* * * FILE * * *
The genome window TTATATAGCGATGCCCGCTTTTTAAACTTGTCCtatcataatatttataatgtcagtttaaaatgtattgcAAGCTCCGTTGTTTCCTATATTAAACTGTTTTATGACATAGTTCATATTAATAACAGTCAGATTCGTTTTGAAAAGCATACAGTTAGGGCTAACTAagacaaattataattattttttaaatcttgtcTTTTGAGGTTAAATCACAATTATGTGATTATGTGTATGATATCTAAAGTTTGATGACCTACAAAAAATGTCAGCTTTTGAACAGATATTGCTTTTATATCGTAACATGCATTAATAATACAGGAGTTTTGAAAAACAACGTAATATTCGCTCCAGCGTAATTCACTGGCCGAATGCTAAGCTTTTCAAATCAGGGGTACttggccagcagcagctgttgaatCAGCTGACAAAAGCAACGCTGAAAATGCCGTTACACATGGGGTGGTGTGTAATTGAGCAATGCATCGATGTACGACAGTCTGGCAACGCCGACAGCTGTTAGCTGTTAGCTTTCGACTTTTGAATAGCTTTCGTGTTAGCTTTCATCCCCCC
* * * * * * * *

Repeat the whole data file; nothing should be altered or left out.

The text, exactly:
The genome window TTATATAGCGATGCCCGCTTTTTAAACTTGTCCtatcataatatttataatgtcagtttaaaatgtattgcAAGCTCCGTTGTTTCCTATATTAAACTGTTTTATGACATAGTTCATATTAATAACAGTCAGATTCGTTTTGAAAAGCATACAGTTAGGGCTAACTAagacaaattataattattttttaaatcttgtcTTTTGAGGTTAAATCACAATTATGTGATTATGTGTATGATATCTAAAGTTTGATGACCTACAAAAAATGTCAGCTTTTGAACAGATATTGCTTTTATATCGTAACATGCATTAATAATACAGGAGTTTTGAAAAACAACGTAATATTCGCTCCAGCGTAATTCACTGGCCGAATGCTAAGCTTTTCAAATCAGGGGTACttggccagcagcagctgttgaatCAGCTGACAAAAGCAACGCTGAAAATGCCGTTACACATGGGGTGGTGTGTAATTGAGCAATGCATCGATGTACGACAGTCTGGCAACGCCGACAGCTGTTAGCTGTTAGCTTTCGACTTTTGAATAGCTTTCGTGTTAGCTTTCATCCCCCC